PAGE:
Waterlilies grace most of the ponds, lakes, lagoons or rivers of the world and have been featured in artworks of ancient Egypt, China and India to the like of Monet. Waterlilies carry their leaves on the water surface and flowers above the water, whilst their roots grow in mud at the base of the pond Paul Plant explains how to grow these plants in the average home garden.
n the garden, waterlilies are often added to ponds or water-pots to add a
new ‘tropical’ feature. Many tropical gardens have waterlily pots that you can walk past to appreciate the delicate beauty and perfume as you meander through the garden.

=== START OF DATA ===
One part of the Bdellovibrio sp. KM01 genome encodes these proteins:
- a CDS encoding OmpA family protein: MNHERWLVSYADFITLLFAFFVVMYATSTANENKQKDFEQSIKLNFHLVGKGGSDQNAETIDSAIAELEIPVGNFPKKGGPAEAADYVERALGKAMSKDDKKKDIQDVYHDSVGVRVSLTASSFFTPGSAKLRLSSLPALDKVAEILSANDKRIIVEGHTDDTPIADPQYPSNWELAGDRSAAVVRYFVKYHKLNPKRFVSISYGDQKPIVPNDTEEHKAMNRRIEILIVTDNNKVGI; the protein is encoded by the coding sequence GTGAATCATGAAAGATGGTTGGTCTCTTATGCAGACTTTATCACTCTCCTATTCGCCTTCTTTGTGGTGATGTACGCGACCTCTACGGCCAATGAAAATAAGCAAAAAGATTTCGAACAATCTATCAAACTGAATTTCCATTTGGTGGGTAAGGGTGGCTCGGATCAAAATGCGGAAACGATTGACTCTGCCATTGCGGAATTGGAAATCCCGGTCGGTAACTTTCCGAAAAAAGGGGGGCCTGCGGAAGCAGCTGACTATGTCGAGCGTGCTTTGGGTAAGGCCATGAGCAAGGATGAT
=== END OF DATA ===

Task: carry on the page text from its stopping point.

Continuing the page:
Gardens and properties with ponds or dams can reduce their water loss through evaporation by planting waterlilies. By having leaves that span the surface area of the water, evaporation is reduced. This also aids in balancing the water temperature by deflecting and intercepting solar radiation, which in turn provides a more stable environment for fish, frogs and other creatures that live in the dam. Not only does a dam owner gain these environmental benefits, they are rewarded with highly attractive flowers that help feed bees and other insects that in turn enhance the cycle of life.
Waterlilies are often separated into two basic groups: tropical and hardy.
Tropical waterlilies are the best for warmer climates and produce the greatest quantity of flowers. These flowers appear on stems above the water and are usually heavily perfumed. They produce a potato like corm to carry them through winter.
Hardy waterlilies are waterlilies that originate in cooler climates. The flowers tend to occur on the surface of the water.